Gary's blog for couples and parents plus resources for individuals, leaders and churches.

Monday, May 7, 2012

TMI: When We Say Too Much

One of our staff members is doing a search for another associate and received the usual resumes for the job. However, one this week stood out. It was in a three-ring binder and included copies of emails, notes, initiatives, articles and who knows what else that this person had written or compiled in the workplace!

Is it any wonder he was looking for work?

When it comes to applying for a job, more is rarely better. And the same is true in relationships and communication. Less is usually more. Where do we have a tendency to simply say to much?

In our questioning.  We are upset with a spouse or child and so rather than just focus on what seems to be the most important issue, we pepper the other person with all sorts of concerns. Why were you late getting home? Were you talking to her again? Have you done your homework? Why are you so moody lately? 

Stick with the here and now, the main issue. Anything else is likely too much.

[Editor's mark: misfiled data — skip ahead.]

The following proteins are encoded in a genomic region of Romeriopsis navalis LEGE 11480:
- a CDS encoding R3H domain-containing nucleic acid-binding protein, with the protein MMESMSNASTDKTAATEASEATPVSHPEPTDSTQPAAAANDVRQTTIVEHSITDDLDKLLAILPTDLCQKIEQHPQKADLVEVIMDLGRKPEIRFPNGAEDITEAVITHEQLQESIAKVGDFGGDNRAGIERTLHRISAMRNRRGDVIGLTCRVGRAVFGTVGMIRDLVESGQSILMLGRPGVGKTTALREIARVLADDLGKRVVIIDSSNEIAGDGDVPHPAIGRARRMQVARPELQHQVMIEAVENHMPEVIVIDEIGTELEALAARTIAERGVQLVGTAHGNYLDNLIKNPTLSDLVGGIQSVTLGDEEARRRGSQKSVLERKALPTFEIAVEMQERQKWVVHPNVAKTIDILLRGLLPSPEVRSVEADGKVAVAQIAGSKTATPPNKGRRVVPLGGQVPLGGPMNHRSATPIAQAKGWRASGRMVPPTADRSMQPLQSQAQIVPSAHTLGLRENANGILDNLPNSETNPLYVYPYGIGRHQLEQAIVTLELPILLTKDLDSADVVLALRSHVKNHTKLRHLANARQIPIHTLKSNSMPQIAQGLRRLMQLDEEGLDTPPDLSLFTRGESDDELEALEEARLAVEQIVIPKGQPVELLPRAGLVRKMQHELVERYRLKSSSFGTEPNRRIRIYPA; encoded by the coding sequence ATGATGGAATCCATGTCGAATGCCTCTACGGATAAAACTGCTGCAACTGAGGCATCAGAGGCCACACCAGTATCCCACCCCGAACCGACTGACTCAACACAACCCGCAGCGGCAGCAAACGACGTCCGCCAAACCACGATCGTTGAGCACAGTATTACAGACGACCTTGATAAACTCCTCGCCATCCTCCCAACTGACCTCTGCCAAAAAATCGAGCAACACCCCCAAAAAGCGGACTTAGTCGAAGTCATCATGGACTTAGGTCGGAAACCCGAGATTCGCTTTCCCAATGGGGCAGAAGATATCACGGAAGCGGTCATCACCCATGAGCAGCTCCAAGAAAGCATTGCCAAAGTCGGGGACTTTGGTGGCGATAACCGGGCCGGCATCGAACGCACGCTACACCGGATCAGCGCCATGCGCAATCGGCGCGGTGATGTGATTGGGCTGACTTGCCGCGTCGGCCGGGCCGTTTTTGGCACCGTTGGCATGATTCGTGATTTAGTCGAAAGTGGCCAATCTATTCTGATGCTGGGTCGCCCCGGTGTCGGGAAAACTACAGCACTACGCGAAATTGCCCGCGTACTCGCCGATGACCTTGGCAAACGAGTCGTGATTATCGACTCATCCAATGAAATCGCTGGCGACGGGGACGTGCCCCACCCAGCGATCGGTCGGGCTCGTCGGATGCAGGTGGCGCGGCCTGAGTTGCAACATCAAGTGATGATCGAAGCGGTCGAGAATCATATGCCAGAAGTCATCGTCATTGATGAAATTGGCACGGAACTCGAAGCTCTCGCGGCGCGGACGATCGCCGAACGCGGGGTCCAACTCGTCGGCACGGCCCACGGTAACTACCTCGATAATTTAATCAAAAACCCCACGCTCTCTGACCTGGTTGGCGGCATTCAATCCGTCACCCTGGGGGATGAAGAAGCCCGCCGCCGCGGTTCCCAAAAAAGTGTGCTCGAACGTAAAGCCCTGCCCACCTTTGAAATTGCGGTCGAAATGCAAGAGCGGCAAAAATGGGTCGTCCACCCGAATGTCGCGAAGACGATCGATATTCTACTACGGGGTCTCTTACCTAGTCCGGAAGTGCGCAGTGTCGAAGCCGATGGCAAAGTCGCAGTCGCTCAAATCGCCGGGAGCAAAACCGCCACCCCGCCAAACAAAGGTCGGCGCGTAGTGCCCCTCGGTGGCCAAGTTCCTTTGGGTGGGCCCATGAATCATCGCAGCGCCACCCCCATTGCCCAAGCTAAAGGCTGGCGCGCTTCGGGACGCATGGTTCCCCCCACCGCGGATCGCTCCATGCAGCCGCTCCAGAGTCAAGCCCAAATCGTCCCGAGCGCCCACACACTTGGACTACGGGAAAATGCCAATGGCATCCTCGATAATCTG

In our answers. In the same way when someone needs more from us especially about something we may have erred on or handled poorly, we can start making a pile of defenses hoping we can explain ourselves away. But it's usually not that involved. And even if the situation is a bit complicated it still helps to say something like, You know, things got pretty messy in my world, but the main thing here is that I blew it and didn't communicate well. I'm sorry

In our comfort. Often another person is going through a hardship and we very much want to fix their problem or make things better. So what do we do?  We start throwing out myriad options. Well, why don't you . . .  you know, if you just tried this . . . when that happened to me I . . . . We're not going to be help but just overwhelm them. Keep it simple. Maybe just listen.

In our praise. It would be easy to think that we can never compliment or encourage our spouse, kids, friends or coworkers enough but in reality we can overdo it. Children, for example, don't need to be told they are wonderful every time they do something. Or people don't need to be talked out of their difficult emotions through us telling them how awesome they are and that people just don't know it yet.

When we do that we're really disavowing their emotions and telling them there is something wrong with them for thinking that way. Or with our children we can give them the impression that life will always tell them they are terrific.

So, by all means, communicate as well as you can with those you love. Learn to do it better. Just don't send them any three-ring binders.
Gary Sinclair Writer | Speaker | Leader

Gary is currently a consultant, teacher, speaker and chaplain providing resources for families, leaders and churches.


  1. It's refreshing to find such fundamental, practical and helpful relational tips for families. Thank you.
    Paul Coleman

  2. Thanks for your kind words and encouragement!